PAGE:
Officer pleads not guilty in Moriarty traffic stop

A still from police footage of Assemblyman Paul Moriarty's arrest. Moriarty had the video shown in his lawyer's office to support his case against Officer Joseph DiBuonaventura.
A still from police footage of Assemblyman Paul Moriarty's arrest. Moriarty had the video shown in his lawyer's office to support his case against Officer Joseph DiBuonaventura.
Posted: June 19, 2013

A Washington Township police officer pleaded not guilty Monday to official misconduct, falsifying records, and other offenses stemming from a traffic stop last summer of Assemblyman Paul D. Moriarty (D., Gloucester).

Joseph DiBuonaventura, a 17-year veteran of the force, wrote in a police report that he stopped Moriarty on July 31 on the Black Horse Pike in Turnersville after the legislator cut him off. He said he smelled alcohol on Moriarty's breath and ordered him out of the car.

Video footage from DiBuonaventura's car showed his vehicle parked on the median and then his chasing Moriarty.

Moriarty, a former Washington Township mayor, showed the footage at a news conference days after the arrest. He said that he was driving lawfully in the right lane and did not change lanes without signaling.

Last month, a grand jury indicted DiBuonaventura. Shortly afterward, a Superior Court judge dropped the charges against Moriarty of driving while intoxicated, refusal to submit to a chemical test, and driving on marked lanes.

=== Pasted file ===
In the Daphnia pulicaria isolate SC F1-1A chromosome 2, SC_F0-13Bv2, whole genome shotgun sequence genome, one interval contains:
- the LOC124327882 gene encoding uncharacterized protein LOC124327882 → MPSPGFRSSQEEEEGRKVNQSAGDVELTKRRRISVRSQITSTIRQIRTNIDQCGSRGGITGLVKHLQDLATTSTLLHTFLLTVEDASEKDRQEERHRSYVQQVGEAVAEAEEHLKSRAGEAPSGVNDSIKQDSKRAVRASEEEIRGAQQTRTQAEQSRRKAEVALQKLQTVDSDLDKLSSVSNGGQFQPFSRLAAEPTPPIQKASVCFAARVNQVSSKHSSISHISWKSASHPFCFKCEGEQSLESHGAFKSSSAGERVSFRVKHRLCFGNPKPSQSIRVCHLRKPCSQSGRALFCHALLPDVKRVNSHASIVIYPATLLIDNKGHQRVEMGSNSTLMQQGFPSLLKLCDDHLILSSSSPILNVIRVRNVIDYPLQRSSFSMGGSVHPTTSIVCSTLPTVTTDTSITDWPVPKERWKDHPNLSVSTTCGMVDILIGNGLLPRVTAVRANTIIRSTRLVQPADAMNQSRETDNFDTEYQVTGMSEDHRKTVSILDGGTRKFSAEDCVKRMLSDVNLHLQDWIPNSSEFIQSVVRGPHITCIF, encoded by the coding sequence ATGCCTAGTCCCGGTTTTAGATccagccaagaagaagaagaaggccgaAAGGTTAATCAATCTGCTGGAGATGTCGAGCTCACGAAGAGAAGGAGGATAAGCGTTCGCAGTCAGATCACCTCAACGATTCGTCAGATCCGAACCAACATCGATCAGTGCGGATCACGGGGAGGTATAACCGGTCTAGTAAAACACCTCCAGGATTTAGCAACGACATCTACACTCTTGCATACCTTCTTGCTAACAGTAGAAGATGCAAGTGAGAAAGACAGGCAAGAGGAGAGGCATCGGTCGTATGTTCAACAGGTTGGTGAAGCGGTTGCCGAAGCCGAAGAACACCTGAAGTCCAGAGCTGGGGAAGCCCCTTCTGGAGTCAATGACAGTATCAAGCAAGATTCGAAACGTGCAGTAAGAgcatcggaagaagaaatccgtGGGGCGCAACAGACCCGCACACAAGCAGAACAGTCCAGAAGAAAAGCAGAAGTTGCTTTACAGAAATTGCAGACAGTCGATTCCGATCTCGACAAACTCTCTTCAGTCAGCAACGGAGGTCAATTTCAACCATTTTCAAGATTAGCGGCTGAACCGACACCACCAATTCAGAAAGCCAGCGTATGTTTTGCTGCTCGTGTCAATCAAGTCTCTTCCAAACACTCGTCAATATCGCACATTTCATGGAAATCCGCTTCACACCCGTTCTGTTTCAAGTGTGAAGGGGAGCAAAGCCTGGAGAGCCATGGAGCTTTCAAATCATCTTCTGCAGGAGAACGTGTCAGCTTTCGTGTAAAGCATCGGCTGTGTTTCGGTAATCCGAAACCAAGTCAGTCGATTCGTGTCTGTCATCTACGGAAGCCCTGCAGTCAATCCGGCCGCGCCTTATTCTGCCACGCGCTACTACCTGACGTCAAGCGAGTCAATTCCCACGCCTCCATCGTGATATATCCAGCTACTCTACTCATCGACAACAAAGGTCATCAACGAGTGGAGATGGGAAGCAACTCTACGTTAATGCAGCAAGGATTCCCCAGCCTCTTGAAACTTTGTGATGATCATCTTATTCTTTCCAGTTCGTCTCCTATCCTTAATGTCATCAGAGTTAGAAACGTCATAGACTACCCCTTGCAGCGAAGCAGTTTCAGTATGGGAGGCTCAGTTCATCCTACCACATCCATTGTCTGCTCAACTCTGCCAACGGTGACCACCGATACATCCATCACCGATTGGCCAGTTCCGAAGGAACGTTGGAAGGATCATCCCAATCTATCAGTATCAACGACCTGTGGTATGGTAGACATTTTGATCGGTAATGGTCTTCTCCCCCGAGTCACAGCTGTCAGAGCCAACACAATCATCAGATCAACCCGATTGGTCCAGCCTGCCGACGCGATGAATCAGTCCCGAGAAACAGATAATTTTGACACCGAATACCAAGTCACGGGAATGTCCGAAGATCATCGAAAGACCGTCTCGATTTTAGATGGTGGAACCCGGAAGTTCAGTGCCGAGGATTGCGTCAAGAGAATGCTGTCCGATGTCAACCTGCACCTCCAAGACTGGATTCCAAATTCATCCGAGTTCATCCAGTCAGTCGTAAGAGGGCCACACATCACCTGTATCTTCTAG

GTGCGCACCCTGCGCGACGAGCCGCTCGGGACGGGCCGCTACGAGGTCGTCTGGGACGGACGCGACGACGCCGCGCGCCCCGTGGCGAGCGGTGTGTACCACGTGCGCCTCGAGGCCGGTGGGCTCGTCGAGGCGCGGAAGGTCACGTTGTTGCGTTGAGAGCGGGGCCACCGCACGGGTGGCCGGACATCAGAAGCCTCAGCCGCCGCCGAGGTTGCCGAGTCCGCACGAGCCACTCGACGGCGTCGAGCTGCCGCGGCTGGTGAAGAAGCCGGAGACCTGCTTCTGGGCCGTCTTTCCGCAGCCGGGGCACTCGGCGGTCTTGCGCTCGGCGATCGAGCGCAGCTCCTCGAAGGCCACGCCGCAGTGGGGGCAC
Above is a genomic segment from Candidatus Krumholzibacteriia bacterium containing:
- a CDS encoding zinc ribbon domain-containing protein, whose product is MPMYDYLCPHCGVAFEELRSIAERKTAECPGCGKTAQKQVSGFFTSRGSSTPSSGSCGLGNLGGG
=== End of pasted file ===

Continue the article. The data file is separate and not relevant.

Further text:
DiBuonaventura entered his plea in Superior Court in Gloucester County, said Bernie Weisenfeld, a spokesman for the county Prosecutor's Office.

Weisenfeld said Michael Curwin, an assistant prosector, told the court that if DiBuonaventura agreed to plead guilty, the Prosecutor's Office would recommend the mandatory official misconduct sentence of five years in state prison.

If convicted on all the charges, including tampering with records, DiBuonaventura would face decades in prison.

He has been suspended without pay since Nov. 26.

A spokesman for Helmer, Conley & Kasselman, the Haddon Heights law firm representing the officer, could not reached.

In the video from DiBuonaventura's car, Moriarty appears to pass field sobriety tests. He declined to submit to a breath test, later saying he did not think he could trust the process.

In October, he filed a criminal complaint against DiBuonaventura, accusing him of official misconduct, perjury, and other infractions.


Contact Darran Simon at 856-779-3829 or at dsimon@phillynews.com, or follow on Twitter @darransimon.

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